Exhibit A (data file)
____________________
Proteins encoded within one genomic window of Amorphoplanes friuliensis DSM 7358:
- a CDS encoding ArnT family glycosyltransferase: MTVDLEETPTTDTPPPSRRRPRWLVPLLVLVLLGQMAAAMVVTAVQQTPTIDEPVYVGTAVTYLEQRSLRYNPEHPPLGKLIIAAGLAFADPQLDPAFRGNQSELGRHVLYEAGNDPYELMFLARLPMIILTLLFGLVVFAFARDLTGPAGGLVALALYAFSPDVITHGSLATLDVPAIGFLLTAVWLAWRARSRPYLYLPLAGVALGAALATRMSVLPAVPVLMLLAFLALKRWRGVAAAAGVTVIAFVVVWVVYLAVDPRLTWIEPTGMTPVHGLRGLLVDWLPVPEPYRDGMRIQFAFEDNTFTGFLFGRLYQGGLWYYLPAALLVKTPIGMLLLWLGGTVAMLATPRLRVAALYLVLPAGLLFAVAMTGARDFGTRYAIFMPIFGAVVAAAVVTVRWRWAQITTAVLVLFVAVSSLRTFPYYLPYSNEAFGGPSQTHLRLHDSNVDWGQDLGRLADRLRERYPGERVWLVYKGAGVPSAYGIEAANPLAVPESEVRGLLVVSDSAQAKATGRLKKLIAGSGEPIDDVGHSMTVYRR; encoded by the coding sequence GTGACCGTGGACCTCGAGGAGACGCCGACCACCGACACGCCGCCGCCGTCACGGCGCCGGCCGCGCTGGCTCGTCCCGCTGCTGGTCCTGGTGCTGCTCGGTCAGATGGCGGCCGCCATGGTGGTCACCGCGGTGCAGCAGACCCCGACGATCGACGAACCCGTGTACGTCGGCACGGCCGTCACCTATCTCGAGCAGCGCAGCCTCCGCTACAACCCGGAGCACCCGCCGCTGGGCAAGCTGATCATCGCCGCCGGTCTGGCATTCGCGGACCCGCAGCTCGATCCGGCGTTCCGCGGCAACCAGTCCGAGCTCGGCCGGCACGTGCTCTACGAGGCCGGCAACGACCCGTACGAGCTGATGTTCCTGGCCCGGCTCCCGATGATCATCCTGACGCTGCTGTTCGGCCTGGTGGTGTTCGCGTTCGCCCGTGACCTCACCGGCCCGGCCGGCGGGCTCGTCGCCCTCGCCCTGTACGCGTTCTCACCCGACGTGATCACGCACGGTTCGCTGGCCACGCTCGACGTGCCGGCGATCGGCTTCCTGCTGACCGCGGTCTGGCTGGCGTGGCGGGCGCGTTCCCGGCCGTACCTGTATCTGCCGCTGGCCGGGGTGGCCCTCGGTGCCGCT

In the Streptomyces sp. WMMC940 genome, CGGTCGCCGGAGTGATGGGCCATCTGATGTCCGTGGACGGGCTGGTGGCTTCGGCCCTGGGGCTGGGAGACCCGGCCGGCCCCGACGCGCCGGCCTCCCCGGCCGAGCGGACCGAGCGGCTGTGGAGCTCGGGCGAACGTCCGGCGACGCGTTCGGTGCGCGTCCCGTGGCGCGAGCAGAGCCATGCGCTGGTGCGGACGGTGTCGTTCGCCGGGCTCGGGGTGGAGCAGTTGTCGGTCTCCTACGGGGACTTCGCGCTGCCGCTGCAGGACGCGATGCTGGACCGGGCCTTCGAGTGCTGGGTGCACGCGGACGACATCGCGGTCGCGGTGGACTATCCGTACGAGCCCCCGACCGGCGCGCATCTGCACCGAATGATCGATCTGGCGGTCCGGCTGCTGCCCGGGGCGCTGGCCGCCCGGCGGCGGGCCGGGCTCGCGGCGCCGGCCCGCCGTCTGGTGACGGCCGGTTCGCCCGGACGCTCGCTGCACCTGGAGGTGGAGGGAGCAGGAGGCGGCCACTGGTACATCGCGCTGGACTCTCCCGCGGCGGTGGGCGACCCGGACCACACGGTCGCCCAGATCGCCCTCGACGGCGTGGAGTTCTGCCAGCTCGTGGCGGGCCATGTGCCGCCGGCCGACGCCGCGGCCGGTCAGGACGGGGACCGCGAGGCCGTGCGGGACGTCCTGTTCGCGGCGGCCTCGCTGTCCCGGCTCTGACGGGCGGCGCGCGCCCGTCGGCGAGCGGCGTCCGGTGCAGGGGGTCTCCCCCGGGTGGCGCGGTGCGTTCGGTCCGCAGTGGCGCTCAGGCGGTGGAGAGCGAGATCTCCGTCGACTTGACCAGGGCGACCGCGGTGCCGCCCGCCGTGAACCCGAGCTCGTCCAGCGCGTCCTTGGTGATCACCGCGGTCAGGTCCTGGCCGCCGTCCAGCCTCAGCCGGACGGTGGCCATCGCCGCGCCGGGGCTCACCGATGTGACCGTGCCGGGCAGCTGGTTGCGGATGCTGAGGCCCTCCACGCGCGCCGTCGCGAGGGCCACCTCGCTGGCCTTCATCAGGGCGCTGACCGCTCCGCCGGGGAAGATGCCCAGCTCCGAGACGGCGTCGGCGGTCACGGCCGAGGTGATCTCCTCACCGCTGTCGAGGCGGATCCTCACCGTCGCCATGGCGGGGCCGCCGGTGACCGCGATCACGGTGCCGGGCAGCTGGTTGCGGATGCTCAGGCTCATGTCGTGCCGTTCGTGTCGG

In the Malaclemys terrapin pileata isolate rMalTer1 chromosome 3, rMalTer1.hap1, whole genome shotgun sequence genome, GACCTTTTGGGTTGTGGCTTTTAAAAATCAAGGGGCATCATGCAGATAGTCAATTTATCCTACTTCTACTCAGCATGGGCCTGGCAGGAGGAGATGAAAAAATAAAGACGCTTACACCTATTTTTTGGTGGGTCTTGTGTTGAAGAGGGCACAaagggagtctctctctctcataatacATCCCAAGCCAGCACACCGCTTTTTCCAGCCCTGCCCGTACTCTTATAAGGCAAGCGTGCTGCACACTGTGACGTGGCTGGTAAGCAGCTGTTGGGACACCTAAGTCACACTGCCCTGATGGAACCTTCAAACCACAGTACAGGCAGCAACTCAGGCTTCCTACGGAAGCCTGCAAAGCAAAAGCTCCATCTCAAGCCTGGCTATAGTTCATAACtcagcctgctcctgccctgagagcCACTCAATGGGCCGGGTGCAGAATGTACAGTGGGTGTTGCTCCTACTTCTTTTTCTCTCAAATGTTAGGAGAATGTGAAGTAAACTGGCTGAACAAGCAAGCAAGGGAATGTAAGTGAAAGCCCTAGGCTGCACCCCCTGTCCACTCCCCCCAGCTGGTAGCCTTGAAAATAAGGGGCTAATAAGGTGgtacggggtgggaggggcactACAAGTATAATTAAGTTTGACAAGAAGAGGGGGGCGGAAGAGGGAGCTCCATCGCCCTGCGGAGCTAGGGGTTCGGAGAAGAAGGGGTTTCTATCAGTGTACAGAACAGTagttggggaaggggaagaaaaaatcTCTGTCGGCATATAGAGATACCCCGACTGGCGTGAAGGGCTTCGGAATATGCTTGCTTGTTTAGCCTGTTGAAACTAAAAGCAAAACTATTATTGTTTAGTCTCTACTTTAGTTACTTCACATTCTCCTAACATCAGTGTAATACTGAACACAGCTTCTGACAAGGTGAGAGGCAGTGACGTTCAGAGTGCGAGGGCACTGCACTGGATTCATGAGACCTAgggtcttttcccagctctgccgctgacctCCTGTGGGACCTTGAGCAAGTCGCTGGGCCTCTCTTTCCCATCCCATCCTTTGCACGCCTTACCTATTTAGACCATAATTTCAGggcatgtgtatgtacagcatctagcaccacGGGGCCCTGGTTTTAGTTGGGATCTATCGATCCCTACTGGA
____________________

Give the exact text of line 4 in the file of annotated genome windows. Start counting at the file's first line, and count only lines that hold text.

In the Malaclemys terrapin pileata isolate rMalTer1 chromosome 3, rMalTer1.hap1, whole genome shotgun sequence genome, GACCTTTTGGGTTGTGGCTTTTAAAAATCAAGGGGCATCATGCAGATAGTCAATTTATCCTACTTCTACTCAGCATGGGCCTGGCAGGAGGAGATGAAAAAATAAAGACGCTTACACCTATTTTTTGGTGGGTCTTGTGTTGAAGAGGGCACAaagggagtctctctctctcataatacATCCCAAGCCAGCACACCGCTTTTTCCAGCCCTGCCCGTACTCTTATAAGGCAAGCGTGCTGCACACTGTGACGTGGCTGGTAAGCAGCTGTTGGGACACCTAAGTCACACTGCCCTGATGGAACCTTCAAACCACAGTACAGGCAGCAACTCAGGCTTCCTACGGAAGCCTGCAAAGCAAAAGCTCCATCTCAAGCCTGGCTATAGTTCATAACtcagcctgctcctgccctgagagcCACTCAATGGGCCGGGTGCAGAATGTACAGTGGGTGTTGCTCCTACTTCTTTTTCTCTCAAATGTTAGGAGAATGTGAAGTAAACTGGCTGAACAAGCAAGCAAGGGAATGTAAGTGAAAGCCCTAGGCTGCACCCCCTGTCCACTCCCCCCAGCTGGTAGCCTTGAAAATAAGGGGCTAATAAGGTGgtacggggtgggaggggcactACAAGTATAATTAAGTTTGACAAGAAGAGGGGGGCGGAAGAGGGAGCTCCATCGCCCTGCGGAGCTAGGGGTTCGGAGAAGAAGGGGTTTCTATCAGTGTACAGAACAGTagttggggaaggggaagaaaaaatcTCTGTCGGCATATAGAGATACCCCGACTGGCGTGAAGGGCTTCGGAATATGCTTGCTTGTTTAGCCTGTTGAAACTAAAAGCAAAACTATTATTGTTTAGTCTCTACTTTAGTTACTTCACATTCTCCTAACATCAGTGTAATACTGAACACAGCTTCTGACAAGGTGAGAGGCAGTGACGTTCAGAGTGCGAGGGCACTGCACTGGATTCATGAGACCTAgggtcttttcccagctctgccgctgacctCCTGTGGGACCTTGAGCAAGTCGCTGGGCCTCTCTTTCCCATCCCATCCTTTGCACGCCTTACCTATTTAGACCATAATTTCAGggcatgtgtatgtacagcatctagcaccacGGGGCCCTGGTTTTAGTTGGGATCTATCGATCCCTACTGGA